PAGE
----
By Douglas A. Vakoch

Extraterrestrial Altruism examines a uncomplicated assumption of the quest for Extraterrestrial Intelligence (SETI): that extraterrestrials might be transmitting messages to us for our profit. this query of even if extraterrestrials may be altruistic has develop into more and more very important lately as SETI scientists have all started considering transmissions from Earth to make contact.

Technological civilizations that transmit signs for the advantage of others, yet with out quick achieve for themselves, definitely appear to be altruistic. yet does this make organic experience? should still we predict altruism to adapt in the course of the cosmos, or is that this in simple terms wishful considering? Is it harmful to ship messages to different worlds, as Stephen Hawking has steered, or may possibly humankind take advantage of an alternate with intelligence in different places within the galaxy? might extraterrestrial societies be in accordance with assorted moral rules, or might we see commonalities with Earthly notions of morality? Extraterrestrial Altruism explores those and similar questions about the motivations of civilizations past Earth, delivering new insights which are severe for SETI.

Chapters are authored by way of prime students from diversified disciplines—anthropology, astronomy, biology, chemistry, laptop technology, cosmology, engineering, background of technology, legislation, philosophy, psychology, public coverage, and sociology. The ebook is punctiliously edited via Douglas Vakoch, Director of Interstellar Message Composition on the SETI Institute and professor of medical psychology on the California Institute of critical reports. The Foreword is by means of Frank Drake.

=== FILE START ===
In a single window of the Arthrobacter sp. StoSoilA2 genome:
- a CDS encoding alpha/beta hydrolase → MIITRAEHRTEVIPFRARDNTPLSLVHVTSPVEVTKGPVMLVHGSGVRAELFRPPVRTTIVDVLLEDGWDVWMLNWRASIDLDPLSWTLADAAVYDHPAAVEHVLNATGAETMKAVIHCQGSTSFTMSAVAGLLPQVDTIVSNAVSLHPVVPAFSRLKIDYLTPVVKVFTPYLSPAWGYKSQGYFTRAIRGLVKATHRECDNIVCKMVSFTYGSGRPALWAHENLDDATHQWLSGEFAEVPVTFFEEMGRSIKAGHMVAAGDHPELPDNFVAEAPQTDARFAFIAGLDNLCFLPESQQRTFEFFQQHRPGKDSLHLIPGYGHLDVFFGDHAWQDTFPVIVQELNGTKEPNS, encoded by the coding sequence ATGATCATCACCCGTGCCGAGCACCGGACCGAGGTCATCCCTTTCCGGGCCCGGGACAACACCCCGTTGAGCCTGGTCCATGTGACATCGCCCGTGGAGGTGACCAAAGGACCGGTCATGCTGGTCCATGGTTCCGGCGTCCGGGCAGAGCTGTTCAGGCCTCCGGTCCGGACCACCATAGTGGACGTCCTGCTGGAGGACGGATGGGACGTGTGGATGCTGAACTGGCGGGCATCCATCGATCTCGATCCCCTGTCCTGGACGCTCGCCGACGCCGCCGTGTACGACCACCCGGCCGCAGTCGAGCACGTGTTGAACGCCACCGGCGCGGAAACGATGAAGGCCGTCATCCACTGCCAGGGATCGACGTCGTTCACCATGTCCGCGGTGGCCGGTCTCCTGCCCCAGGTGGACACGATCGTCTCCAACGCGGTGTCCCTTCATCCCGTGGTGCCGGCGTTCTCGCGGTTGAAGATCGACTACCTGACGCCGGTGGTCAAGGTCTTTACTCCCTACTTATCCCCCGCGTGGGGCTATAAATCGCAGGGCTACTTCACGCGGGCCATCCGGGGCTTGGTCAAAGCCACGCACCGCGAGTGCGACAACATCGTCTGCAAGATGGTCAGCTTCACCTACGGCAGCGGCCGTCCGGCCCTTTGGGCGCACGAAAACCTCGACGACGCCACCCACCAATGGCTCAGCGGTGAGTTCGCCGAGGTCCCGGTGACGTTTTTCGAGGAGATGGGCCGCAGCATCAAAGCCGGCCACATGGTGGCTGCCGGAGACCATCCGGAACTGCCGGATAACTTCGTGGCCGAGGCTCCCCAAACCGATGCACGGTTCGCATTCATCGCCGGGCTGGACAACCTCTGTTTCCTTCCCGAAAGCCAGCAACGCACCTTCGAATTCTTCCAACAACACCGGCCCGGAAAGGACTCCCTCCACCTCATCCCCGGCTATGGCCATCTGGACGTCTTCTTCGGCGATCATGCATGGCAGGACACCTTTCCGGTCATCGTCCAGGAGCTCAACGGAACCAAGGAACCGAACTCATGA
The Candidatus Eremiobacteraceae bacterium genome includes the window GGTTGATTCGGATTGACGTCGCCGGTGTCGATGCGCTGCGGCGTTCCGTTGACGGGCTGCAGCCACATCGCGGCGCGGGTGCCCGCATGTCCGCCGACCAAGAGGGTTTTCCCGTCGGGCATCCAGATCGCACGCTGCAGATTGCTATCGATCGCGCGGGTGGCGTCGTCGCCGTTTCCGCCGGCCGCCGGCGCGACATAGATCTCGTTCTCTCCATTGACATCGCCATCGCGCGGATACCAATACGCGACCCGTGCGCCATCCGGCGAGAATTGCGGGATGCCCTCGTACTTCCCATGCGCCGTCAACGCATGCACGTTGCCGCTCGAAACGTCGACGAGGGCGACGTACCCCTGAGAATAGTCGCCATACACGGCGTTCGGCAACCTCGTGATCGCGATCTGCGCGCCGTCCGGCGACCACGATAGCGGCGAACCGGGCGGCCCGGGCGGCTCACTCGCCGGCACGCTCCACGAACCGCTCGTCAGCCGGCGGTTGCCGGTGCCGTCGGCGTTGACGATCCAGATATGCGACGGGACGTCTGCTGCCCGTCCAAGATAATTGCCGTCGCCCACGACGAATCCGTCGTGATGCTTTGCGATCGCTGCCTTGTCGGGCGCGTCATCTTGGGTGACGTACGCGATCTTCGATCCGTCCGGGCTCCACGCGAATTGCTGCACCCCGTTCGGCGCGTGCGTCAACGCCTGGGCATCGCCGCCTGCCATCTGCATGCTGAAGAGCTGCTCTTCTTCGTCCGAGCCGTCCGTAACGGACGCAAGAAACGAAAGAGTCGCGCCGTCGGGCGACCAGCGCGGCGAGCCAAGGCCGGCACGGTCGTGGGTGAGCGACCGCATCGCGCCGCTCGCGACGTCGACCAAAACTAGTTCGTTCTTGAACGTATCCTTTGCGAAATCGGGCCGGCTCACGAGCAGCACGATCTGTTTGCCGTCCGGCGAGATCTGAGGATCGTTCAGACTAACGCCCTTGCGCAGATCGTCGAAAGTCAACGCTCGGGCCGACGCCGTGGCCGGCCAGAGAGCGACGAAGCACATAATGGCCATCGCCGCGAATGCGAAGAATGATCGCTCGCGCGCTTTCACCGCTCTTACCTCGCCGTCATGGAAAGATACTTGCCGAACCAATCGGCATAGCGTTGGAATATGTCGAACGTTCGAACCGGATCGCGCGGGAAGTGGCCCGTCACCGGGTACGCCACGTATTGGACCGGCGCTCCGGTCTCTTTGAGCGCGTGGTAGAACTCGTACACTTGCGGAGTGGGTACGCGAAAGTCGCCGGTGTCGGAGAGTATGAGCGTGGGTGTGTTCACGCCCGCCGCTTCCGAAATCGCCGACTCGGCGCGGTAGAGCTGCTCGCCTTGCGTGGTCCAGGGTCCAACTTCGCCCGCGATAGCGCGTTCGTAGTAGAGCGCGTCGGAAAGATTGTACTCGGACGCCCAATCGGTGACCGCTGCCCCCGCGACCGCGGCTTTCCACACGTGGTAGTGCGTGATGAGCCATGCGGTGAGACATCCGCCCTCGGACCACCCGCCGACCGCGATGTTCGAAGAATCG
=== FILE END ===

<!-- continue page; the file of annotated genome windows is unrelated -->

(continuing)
This interdisciplinary booklet will gain all people attempting to comprehend even if evolution and ethics are particular to Earth, or whether or not they are outfitted into the cloth of the universe.

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Additional info for Extraterrestrial Altruism: Evolution and Ethics in the Cosmos (The Frontiers Collection)

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Presumably, members of an extraterrestrial civilization capable of reaching Earth would be highly curious— a quality that would be necessary to practice the science that led to their advanced technological development (Webb 2000). After all, curiosity is a sine qua non of science. On Earth, human scientists are intensely interested in lower life forms, such as insects; it would logically seem to follow that aliens would be interested in other life forms as well. In fact, some scientists have even speculated that our solar system has been cordoned off and functions as a ‘‘zoo’’ in the natural development of our planet is allowed to occur (Webb 2000).

Then, in ‘‘The Precautionary Principle: Egoism, Altruism, and the Active SETI Debate,’’ Adam Korbitz discusses the Precautionary Principle. Applied to SETI, this principle suggests that since we really know nothing of other civilizations that might be ‘‘out there’’ the wisest strategy is to protect ourselves by remaining inconspicuous. We should avoid transmissions to distant stars, and, if we should receive a message, we should not respond. Korbitz 18 A. A. Harrison questions the value of the Precautionary Principle, at least in its strong form.

To advance beyond Type I status, Freeman Dyson (1960) theorized that a hypothetical megastructure could be employed to encompass a star as a system of orbiting solar power satellites to capture most of a star’s energy output. Constructing such a device—a Dyson sphere—would be a gargantuan engineering undertaking, but theoretically possible. Dyson conjectured that an alien civilization could tear apart planets and asteroids to use as the material to build the necessary structures (Davies 2010). A Type III civilization might also be able to harness energy by building a device around a spinning black hole, which would release far more energy than a star can through nuclear fusion.

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